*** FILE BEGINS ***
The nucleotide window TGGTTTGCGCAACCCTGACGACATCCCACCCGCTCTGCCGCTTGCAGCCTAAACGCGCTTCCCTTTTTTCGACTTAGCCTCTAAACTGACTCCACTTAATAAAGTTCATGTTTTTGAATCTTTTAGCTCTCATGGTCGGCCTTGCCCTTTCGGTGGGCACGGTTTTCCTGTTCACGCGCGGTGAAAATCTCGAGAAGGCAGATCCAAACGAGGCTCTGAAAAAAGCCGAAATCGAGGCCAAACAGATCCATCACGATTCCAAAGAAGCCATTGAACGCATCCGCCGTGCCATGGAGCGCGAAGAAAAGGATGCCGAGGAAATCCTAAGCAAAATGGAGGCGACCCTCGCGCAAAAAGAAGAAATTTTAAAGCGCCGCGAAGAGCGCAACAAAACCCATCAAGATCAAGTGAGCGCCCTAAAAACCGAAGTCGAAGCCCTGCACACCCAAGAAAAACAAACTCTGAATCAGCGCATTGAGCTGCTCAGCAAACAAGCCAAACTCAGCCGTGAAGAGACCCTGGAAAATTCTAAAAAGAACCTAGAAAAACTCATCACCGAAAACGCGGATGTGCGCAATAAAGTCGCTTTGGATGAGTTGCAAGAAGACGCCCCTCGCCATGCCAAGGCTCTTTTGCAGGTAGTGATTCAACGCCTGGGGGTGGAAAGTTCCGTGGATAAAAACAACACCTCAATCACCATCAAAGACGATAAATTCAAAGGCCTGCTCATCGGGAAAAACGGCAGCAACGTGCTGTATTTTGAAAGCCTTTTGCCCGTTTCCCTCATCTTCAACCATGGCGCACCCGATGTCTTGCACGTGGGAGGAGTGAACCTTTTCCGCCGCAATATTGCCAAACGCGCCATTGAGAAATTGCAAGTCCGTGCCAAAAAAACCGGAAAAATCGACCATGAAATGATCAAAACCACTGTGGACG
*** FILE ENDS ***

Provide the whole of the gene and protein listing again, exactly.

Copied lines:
The nucleotide window TGGTTTGCGCAACCCTGACGACATCCCACCCGCTCTGCCGCTTGCAGCCTAAACGCGCTTCCCTTTTTTCGACTTAGCCTCTAAACTGACTCCACTTAATAAAGTTCATGTTTTTGAATCTTTTAGCTCTCATGGTCGGCCTTGCCCTTTCGGTGGGCACGGTTTTCCTGTTCACGCGCGGTGAAAATCTCGAGAAGGCAGATCCAAACGAGGCTCTGAAAAAAGCCGAAATCGAGGCCAAACAGATCCATCACGATTCCAAAGAAGCCATTGAACGCATCCGCCGTGCCATGGAGCGCGAAGAAAAGGATGCCGAGGAAATCCTAAGCAAAATGGAGGCGACCCTCGCGCAAAAAGAAGAAATTTTAAAGCGCCGCGAAGAGCGCAACAAAACCCATCAAGATCAAGTGAGCGCCCTAAAAACCGAAGTCGAAGCCCTGCACACCCAAGAAAAACAAACTCTGAATCAGCGCATTGAGCTGCTCAGCAAACAAGCCAAACTCAGCCGTGAAGAGACCCTGGAAAATTCTAAAAAGAACCTAGAAAAACTCATCACCGAAAACGCGGATGTGCGCAATAAAGTCGCTTTGGATGAGTTGCAAGAAGACGCCCCTCGCCATGCCAAGGCTCTTTTGCAGGTAGTGATTCAACGCCTGGGGGTGGAAAGTTCCGTGGATAAAAACAACACCTCAATCACCATCAAAGACGATAAATTCAAAGGCCTGCTCATCGGGAAAAACGGCAGCAACGTGCTGTATTTTGAAAGCCTTTTGCCCGTTTCCCTCATCTTCAACCATGGCGCACCCGATGTCTTGCACGTGGGAGGAGTGAACCTTTTCCGCCGCAATATTGCCAAACGCGCCATTGAGAAATTGCAAGTCCGTGCCAAAAAAACCGGAAAAATCGACCATGAAATGATCAAAACCACTGTGGACG